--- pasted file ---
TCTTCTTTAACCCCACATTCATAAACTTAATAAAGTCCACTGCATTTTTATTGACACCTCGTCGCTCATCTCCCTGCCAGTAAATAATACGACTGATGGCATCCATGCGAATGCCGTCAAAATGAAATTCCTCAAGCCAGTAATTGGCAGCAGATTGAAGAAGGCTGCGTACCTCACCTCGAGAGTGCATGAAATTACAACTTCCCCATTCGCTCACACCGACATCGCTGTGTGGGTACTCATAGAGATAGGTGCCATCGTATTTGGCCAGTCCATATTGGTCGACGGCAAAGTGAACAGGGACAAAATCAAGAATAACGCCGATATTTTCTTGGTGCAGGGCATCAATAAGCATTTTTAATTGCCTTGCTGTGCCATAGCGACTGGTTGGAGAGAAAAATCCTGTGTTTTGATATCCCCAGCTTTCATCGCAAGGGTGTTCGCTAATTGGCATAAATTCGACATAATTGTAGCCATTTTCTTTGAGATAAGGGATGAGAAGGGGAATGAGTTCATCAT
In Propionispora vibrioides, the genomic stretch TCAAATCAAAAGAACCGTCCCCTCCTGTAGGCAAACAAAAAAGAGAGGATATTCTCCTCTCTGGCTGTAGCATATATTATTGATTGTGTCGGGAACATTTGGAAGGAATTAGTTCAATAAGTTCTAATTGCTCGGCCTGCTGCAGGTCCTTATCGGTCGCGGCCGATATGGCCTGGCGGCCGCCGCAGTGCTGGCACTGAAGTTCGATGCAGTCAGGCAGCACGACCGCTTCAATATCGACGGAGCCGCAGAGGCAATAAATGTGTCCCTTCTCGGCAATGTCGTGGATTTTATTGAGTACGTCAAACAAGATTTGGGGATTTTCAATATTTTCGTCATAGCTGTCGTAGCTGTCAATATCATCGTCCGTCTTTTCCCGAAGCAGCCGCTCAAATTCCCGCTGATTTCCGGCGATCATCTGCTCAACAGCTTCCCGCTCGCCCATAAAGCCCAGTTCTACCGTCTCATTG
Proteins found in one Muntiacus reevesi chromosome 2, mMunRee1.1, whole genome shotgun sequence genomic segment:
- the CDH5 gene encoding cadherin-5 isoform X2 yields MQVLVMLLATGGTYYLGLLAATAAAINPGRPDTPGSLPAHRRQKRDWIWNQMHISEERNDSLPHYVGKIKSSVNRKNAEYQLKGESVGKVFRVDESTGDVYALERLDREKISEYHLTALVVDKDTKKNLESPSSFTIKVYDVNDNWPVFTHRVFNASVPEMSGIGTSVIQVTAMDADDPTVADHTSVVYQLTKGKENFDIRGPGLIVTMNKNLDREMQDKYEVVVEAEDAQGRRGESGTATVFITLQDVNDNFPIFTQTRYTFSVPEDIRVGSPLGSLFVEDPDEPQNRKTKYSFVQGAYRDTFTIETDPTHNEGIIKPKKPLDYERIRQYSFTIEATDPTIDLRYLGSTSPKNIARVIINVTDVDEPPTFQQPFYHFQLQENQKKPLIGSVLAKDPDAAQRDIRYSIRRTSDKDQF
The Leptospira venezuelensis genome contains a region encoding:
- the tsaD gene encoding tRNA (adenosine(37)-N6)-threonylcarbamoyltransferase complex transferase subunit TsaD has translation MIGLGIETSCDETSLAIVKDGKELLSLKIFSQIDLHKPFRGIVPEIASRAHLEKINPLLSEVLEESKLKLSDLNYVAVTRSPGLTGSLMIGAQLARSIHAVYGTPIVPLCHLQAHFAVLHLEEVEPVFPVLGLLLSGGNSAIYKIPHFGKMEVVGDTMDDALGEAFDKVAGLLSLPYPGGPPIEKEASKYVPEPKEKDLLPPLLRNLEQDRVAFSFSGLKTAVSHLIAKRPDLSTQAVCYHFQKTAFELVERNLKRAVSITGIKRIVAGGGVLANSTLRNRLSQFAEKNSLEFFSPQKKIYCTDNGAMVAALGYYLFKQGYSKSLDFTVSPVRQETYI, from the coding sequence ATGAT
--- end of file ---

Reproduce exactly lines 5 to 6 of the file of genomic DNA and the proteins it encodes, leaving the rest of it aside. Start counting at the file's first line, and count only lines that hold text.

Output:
The Leptospira venezuelensis genome contains a region encoding:
- the tsaD gene encoding tRNA (adenosine(37)-N6)-threonylcarbamoyltransferase complex transferase subunit TsaD has translation MIGLGIETSCDETSLAIVKDGKELLSLKIFSQIDLHKPFRGIVPEIASRAHLEKINPLLSEVLEESKLKLSDLNYVAVTRSPGLTGSLMIGAQLARSIHAVYGTPIVPLCHLQAHFAVLHLEEVEPVFPVLGLLLSGGNSAIYKIPHFGKMEVVGDTMDDALGEAFDKVAGLLSLPYPGGPPIEKEASKYVPEPKEKDLLPPLLRNLEQDRVAFSFSGLKTAVSHLIAKRPDLSTQAVCYHFQKTAFELVERNLKRAVSITGIKRIVAGGGVLANSTLRNRLSQFAEKNSLEFFSPQKKIYCTDNGAMVAALGYYLFKQGYSKSLDFTVSPVRQETYI, from the coding sequence ATGAT